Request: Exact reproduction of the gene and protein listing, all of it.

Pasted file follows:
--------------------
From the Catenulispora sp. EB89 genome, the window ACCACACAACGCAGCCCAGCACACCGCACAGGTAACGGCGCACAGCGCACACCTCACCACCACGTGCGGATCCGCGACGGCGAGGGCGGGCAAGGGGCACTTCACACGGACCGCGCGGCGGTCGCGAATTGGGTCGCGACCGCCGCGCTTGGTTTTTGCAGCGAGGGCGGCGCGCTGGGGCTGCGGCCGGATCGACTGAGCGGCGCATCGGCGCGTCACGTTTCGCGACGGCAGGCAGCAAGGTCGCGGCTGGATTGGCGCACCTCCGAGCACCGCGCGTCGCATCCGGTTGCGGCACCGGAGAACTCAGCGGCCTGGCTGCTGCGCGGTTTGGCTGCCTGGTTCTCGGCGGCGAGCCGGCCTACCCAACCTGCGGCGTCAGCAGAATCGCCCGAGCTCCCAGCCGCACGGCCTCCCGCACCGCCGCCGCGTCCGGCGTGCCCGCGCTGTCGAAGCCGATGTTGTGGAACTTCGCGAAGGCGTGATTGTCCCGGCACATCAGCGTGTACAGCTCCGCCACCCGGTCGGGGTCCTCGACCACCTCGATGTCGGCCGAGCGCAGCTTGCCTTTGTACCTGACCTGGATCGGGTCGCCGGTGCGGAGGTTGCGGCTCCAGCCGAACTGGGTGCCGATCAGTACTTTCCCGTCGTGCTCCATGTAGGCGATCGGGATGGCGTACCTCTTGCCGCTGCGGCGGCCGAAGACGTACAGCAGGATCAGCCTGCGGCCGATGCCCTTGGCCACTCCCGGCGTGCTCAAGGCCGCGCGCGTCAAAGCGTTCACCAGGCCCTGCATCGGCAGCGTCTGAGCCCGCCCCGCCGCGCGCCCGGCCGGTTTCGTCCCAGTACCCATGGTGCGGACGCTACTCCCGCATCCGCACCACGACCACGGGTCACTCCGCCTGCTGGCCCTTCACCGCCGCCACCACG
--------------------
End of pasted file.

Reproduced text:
From the Catenulispora sp. EB89 genome, the window ACCACACAACGCAGCCCAGCACACCGCACAGGTAACGGCGCACAGCGCACACCTCACCACCACGTGCGGATCCGCGACGGCGAGGGCGGGCAAGGGGCACTTCACACGGACCGCGCGGCGGTCGCGAATTGGGTCGCGACCGCCGCGCTTGGTTTTTGCAGCGAGGGCGGCGCGCTGGGGCTGCGGCCGGATCGACTGAGCGGCGCATCGGCGCGTCACGTTTCGCGACGGCAGGCAGCAAGGTCGCGGCTGGATTGGCGCACCTCCGAGCACCGCGCGTCGCATCCGGTTGCGGCACCGGAGAACTCAGCGGCCTGGCTGCTGCGCGGTTTGGCTGCCTGGTTCTCGGCGGCGAGCCGGCCTACCCAACCTGCGGCGTCAGCAGAATCGCCCGAGCTCCCAGCCGCACGGCCTCCCGCACCGCCGCCGCGTCCGGCGTGCCCGCGCTGTCGAAGCCGATGTTGTGGAACTTCGCGAAGGCGTGATTGTCCCGGCACATCAGCGTGTACAGCTCCGCCACCCGGTCGGGGTCCTCGACCACCTCGATGTCGGCCGAGCGCAGCTTGCCTTTGTACCTGACCTGGATCGGGTCGCCGGTGCGGAGGTTGCGGCTCCAGCCGAACTGGGTGCCGATCAGTACTTTCCCGTCGTGCTCCATGTAGGCGATCGGGATGGCGTACCTCTTGCCGCTGCGGCGGCCGAAGACGTACAGCAGGATCAGCCTGCGGCCGATGCCCTTGGCCACTCCCGGCGTGCTCAAGGCCGCGCGCGTCAAAGCGTTCACCAGGCCCTGCATCGGCAGCGTCTGAGCCCGCCCCGCCGCGCGCCCGGCCGGTTTCGTCCCAGTACCCATGGTGCGGACGCTACTCCCGCATCCGCACCACGACCACGGGTCACTCCGCCTGCTGGCCCTTCACCGCCGCCACCACG